The Dead of Night in Lambeth Marsh
Murder (m2.0de0), sb. Forms: a. 1 mor1or, -ur, 3-4 mor1re, 3-4, 6 murthre, 4 myr1er, 4-6 murthir, morther, 5 Sc. murthour, murthyr, 5-6 murthur, 6 mwrther, Sc. morthour, 4-9 (now dial. and Hist. or arch.) murther; b. 3-5 murdre, 4-5 moerdre, 4-6 mordre, 5 moordre, 6 murdur, mourdre, 6- murder. [OE. mor3or neut. (with pl. of masc. form mor1ras) = Goth. maur1r neut.:-OTeut. *mur1rom:-pre-Teut. *mrtro-m, f. root *mer-: mor-: mr- to die, whence L. mori' to die, mors (morti-) death, Gr. mort'j, brot'j mortal,T1. The most heinous kind of criminal homicide; also, an instance of this. In English (also Sc. and U.S.) Law, defined as the unlawful killing of a human being with malice aforethought; often more explicitly wilful murder.
In OE. the word could be applied to any homicide that was strongly reprobated (it had also the senses 'great wickedness', 'deadly injury', 'torment'). More strictly, however, it denoted secret murder, which in Germanic antiquity was alone regarded as (in the modern sense) a crime, open homicide being considered a private wrong calling for blood-revenge or compensation. Even under Edward I, Britton explains the AF. murdre only as felonious homicide of which both the perpetrator and the victim are unidentified
In Victorian London, even in a place as louche and notoriously crime-ridden as Lambeth Marsh, the sound of gunshots was a rare event indeed. The marsh was a sinister place, a jumble of slums and sin that crouched, dark and ogrelike, on the bank of the Thames just across from Westminster; few respectable Londoners would ever admit to venturing there. It was a robustly violent part of town as well - the footpad lurked in Lambeth, there had once been an outbreak of garroting, and in every crowded alley were the roughest kinds of pickpocket. Fagin, Bill Sikes, and Oliver Twist would have all seemed quite at home in Victorian Lambeth: This was Dickensian London writ large.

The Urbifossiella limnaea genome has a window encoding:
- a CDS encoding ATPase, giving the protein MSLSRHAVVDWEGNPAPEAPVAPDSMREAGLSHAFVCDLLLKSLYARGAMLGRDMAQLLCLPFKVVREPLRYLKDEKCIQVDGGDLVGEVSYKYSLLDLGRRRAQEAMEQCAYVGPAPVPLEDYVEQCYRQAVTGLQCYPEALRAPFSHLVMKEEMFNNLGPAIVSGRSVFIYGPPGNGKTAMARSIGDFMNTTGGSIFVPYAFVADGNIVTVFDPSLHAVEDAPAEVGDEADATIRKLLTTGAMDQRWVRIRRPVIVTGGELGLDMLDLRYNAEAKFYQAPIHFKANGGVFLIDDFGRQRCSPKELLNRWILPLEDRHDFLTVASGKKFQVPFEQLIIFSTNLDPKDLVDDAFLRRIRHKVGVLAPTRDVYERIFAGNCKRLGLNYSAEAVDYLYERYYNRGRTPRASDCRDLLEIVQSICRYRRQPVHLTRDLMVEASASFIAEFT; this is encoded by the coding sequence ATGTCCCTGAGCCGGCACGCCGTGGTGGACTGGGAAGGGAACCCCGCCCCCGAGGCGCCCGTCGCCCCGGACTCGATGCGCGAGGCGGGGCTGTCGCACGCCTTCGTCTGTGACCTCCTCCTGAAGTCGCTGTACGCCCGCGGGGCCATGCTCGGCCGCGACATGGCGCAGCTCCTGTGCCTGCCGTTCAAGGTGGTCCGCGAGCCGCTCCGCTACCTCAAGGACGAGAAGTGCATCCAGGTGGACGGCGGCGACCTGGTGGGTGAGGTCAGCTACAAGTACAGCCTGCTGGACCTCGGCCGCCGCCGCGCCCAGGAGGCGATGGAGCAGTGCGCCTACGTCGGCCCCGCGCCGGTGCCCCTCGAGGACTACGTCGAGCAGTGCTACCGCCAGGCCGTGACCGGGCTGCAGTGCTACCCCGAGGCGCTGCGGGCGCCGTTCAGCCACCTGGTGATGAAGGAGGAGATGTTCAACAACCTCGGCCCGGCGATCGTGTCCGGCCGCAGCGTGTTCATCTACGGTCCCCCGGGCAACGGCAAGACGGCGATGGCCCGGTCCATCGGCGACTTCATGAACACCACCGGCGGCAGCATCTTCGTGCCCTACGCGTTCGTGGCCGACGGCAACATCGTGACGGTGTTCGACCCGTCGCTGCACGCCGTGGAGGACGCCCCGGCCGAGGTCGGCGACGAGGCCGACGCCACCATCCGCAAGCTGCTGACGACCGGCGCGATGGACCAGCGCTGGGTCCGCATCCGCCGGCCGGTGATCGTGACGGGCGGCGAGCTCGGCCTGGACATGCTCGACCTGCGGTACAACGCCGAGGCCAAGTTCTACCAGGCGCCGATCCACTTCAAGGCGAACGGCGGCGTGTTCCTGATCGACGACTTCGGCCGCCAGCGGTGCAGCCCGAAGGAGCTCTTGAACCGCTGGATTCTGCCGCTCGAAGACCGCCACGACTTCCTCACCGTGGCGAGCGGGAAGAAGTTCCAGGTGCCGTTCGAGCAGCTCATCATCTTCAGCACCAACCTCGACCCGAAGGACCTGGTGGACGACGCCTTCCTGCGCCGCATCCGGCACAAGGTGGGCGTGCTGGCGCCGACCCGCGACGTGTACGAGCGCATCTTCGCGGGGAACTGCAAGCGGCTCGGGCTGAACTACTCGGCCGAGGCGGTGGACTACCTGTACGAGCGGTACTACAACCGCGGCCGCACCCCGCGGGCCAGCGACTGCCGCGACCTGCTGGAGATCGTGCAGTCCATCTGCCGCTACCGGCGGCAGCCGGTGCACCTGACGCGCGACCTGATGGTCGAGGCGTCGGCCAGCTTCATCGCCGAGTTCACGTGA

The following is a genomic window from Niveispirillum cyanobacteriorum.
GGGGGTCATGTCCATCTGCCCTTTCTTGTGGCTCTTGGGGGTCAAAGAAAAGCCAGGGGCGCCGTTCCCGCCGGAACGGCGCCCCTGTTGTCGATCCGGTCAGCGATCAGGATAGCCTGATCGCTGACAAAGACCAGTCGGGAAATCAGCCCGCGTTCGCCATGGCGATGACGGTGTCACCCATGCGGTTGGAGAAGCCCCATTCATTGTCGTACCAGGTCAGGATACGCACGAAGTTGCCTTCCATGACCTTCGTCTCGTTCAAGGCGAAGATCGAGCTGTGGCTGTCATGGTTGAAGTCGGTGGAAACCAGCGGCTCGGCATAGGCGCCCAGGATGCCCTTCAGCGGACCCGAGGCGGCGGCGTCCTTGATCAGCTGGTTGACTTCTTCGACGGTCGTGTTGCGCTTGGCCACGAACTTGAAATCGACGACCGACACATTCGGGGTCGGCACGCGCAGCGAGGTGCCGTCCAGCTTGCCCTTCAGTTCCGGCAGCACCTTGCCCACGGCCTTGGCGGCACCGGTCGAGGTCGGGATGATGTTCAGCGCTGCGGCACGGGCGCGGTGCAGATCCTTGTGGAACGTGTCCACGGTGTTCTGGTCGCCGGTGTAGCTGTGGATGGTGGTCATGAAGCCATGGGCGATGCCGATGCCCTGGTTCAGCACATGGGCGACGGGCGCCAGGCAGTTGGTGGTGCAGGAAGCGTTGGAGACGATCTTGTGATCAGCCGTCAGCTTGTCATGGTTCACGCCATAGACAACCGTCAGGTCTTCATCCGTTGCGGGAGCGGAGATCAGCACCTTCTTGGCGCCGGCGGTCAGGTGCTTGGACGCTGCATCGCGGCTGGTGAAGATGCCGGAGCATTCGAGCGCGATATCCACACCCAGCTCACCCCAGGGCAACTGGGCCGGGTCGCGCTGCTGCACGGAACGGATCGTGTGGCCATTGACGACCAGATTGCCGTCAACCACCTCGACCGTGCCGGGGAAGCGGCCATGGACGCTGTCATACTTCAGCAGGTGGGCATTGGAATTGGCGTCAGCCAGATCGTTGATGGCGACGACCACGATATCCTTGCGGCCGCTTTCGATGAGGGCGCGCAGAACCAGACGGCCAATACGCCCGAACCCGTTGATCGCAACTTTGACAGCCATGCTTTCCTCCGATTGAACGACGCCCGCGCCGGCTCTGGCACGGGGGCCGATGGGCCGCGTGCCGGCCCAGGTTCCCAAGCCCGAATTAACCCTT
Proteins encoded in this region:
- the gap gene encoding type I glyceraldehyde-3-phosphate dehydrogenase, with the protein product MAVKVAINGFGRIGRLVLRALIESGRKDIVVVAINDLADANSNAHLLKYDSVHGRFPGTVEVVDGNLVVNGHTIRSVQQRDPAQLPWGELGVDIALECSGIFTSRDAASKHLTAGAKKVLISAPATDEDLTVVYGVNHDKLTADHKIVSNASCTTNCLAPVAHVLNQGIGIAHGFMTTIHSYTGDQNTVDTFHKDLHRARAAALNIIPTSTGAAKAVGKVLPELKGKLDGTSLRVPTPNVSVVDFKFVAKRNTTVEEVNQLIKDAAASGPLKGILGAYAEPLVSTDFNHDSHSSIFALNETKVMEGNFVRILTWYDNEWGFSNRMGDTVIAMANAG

But it was not a place for men with guns. The armed criminal was a phenomenon little known in the Lambeth of Prime Minister Gladstone's day, and even less known in the entire metropolitan vastness of London. Guns were costly, cumbersome, difficult to use, hard to conceal. Then, as still today, the use of a firearm in the commission of a crime was thought of as somehow a very un-British act - and as something to be written about and recorded as a rarity. "Happily," proclaimed a smug editorial in Lambeth's weekly newspaper, "we in this country have no experience of the crime of 'shooting down,' so common in the United States."
So when a brief fusillade of three revolver shots rang out shortly after two o'clock on the moonlit Saturday morning of February 17, 1872, the sound was unimagined, unprecedented, and shocking. The three cracks - perhaps there were four - were loud, very loud, and they echoed through the cold and smokily damp night air. They were heard - and, considering their rarity, just by chance instantly recognized - by a keen young police constable named Henry Tarrant, then attached to the Southwark Constabulary's L Division.
The clocks had only recently struck two, his notes said later; he was performing with routine languor the duties of the graveyard shift, walking slowly beneath the viaduct arches beside Waterloo Railway Station, rattling the locks of the shops and cursing the bone-numbing chill.
When he heard the shots, Tarrant blew his whistle to alert any colleagues who (he hoped) might be on patrol nearby, and he began to run. Within seconds he had raced through the warren of mean and slippery lanes that made up what in those days was still called a village, and had emerged into the wide riverside swath of Belvedere Road, from whence he was certain the sounds had come.
Excerpted from The Professor and The Madman, Copyright (c) 1998 by Simon Winchester. Reprinted with permission from Harper Collins Publishers Inc. All rights reserved.
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No Man's Land
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